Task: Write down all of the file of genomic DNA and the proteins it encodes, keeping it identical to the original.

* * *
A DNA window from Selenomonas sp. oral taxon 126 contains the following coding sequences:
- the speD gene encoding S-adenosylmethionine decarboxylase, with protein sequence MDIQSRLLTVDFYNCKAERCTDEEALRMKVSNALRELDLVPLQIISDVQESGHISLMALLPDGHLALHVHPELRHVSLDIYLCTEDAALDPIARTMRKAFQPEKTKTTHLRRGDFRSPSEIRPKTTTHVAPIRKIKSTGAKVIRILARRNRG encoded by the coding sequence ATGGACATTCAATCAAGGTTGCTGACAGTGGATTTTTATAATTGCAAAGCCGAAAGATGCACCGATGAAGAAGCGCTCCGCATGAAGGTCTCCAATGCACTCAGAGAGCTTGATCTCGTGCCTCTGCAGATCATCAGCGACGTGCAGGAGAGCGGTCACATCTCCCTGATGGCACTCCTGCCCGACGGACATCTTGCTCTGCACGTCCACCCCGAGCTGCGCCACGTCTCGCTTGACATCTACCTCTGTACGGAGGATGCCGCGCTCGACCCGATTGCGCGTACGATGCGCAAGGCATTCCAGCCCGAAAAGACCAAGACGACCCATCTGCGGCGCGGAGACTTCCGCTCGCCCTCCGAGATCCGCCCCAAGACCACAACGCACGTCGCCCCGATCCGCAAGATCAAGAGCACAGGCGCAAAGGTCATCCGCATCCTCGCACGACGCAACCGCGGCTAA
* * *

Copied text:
A DNA window from Selenomonas sp. oral taxon 126 contains the following coding sequences:
- the speD gene encoding S-adenosylmethionine decarboxylase, with protein sequence MDIQSRLLTVDFYNCKAERCTDEEALRMKVSNALRELDLVPLQIISDVQESGHISLMALLPDGHLALHVHPELRHVSLDIYLCTEDAALDPIARTMRKAFQPEKTKTTHLRRGDFRSPSEIRPKTTTHVAPIRKIKSTGAKVIRILARRNRG encoded by the coding sequence ATGGACATTCAATCAAGGTTGCTGACAGTGGATTTTTATAATTGCAAAGCCGAAAGATGCACCGATGAAGAAGCGCTCCGCATGAAGGTCTCCAATGCACTCAGAGAGCTTGATCTCGTGCCTCTGCAGATCATCAGCGACGTGCAGGAGAGCGGTCACATCTCCCTGATGGCACTCCTGCCCGACGGACATCTTGCTCTGCACGTCCACCCCGAGCTGCGCCACGTCTCGCTTGACATCTACCTCTGTACGGAGGATGCCGCGCTCGACCCGATTGCGCGTACGATGCGCAAGGCATTCCAGCCCGAAAAGACCAAGACGACCCATCTGCGGCGCGGAGACTTCCGCTCGCCCTCCGAGATCCGCCCCAAGACCACAACGCACGTCGCCCCGATCCGCAAGATCAAGAGCACAGGCGCAAAGGTCATCCGCATCCTCGCACGACGCAACCGCGGCTAA